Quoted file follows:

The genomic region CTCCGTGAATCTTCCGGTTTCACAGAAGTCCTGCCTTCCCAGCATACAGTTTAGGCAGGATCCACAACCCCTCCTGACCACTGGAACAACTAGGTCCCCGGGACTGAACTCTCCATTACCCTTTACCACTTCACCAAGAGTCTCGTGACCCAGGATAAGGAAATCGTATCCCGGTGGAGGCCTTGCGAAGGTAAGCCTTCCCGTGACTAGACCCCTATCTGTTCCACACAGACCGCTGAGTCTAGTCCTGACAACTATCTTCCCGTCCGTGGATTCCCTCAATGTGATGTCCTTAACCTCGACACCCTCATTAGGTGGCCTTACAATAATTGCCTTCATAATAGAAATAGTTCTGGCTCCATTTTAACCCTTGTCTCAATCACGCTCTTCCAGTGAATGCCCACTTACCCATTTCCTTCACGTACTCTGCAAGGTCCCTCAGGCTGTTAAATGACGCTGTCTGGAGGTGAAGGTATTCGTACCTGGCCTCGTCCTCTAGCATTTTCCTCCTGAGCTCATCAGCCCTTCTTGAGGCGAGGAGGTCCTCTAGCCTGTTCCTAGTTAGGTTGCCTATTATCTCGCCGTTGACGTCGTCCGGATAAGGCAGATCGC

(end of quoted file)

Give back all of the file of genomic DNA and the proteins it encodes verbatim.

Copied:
The genomic region CTCCGTGAATCTTCCGGTTTCACAGAAGTCCTGCCTTCCCAGCATACAGTTTAGGCAGGATCCACAACCCCTCCTGACCACTGGAACAACTAGGTCCCCGGGACTGAACTCTCCATTACCCTTTACCACTTCACCAAGAGTCTCGTGACCCAGGATAAGGAAATCGTATCCCGGTGGAGGCCTTGCGAAGGTAAGCCTTCCCGTGACTAGACCCCTATCTGTTCCACACAGACCGCTGAGTCTAGTCCTGACAACTATCTTCCCGTCCGTGGATTCCCTCAATGTGATGTCCTTAACCTCGACACCCTCATTAGGTGGCCTTACAATAATTGCCTTCATAATAGAAATAGTTCTGGCTCCATTTTAACCCTTGTCTCAATCACGCTCTTCCAGTGAATGCCCACTTACCCATTTCCTTCACGTACTCTGCAAGGTCCCTCAGGCTGTTAAATGACGCTGTCTGGAGGTGAAGGTATTCGTACCTGGCCTCGTCCTCTAGCATTTTCCTCCTGAGCTCATCAGCCCTTCTTGAGGCGAGGAGGTCCTCTAGCCTGTTCCTAGTTAGGTTGCCTATTATCTCGCCGTTGACGTCGTCCGGATAAGGCAGATCGC